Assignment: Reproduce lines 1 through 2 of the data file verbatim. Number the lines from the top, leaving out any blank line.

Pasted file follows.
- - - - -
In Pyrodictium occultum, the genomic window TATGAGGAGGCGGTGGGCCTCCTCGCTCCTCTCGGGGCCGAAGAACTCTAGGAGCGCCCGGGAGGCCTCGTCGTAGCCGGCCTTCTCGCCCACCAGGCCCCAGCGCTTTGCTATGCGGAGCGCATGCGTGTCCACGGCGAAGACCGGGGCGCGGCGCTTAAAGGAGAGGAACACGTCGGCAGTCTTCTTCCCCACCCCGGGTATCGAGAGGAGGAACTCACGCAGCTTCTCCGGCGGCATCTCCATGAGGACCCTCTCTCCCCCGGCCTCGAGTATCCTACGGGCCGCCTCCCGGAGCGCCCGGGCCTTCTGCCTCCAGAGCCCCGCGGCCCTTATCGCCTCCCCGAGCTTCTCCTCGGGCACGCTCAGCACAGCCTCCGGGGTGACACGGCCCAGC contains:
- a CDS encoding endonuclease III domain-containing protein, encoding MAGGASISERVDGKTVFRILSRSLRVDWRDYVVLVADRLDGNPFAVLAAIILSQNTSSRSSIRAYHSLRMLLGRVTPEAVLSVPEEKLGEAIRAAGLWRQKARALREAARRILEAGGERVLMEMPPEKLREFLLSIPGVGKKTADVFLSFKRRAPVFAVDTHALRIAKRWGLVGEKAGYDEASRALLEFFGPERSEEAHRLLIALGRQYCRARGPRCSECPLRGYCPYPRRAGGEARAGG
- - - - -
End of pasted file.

In Pyrodictium occultum, the genomic window TATGAGGAGGCGGTGGGCCTCCTCGCTCCTCTCGGGGCCGAAGAACTCTAGGAGCGCCCGGGAGGCCTCGTCGTAGCCGGCCTTCTCGCCCACCAGGCCCCAGCGCTTTGCTATGCGGAGCGCATGCGTGTCCACGGCGAAGACCGGGGCGCGGCGCTTAAAGGAGAGGAACACGTCGGCAGTCTTCTTCCCCACCCCGGGTATCGAGAGGAGGAACTCACGCAGCTTCTCCGGCGGCATCTCCATGAGGACCCTCTCTCCCCCGGCCTCGAGTATCCTACGGGCCGCCTCCCGGAGCGCCCGGGCCTTCTGCCTCCAGAGCCCCGCGGCCCTTATCGCCTCCCCGAGCTTCTCCTCGGGCACGCTCAGCACAGCCTCCGGGGTGACACGGCCCAGC contains:
- a CDS encoding endonuclease III domain-containing protein, encoding MAGGASISERVDGKTVFRILSRSLRVDWRDYVVLVADRLDGNPFAVLAAIILSQNTSSRSSIRAYHSLRMLLGRVTPEAVLSVPEEKLGEAIRAAGLWRQKARALREAARRILEAGGERVLMEMPPEKLREFLLSIPGVGKKTADVFLSFKRRAPVFAVDTHALRIAKRWGLVGEKAGYDEASRALLEFFGPERSEEAHRLLIALGRQYCRARGPRCSECPLRGYCPYPRRAGGEARAGG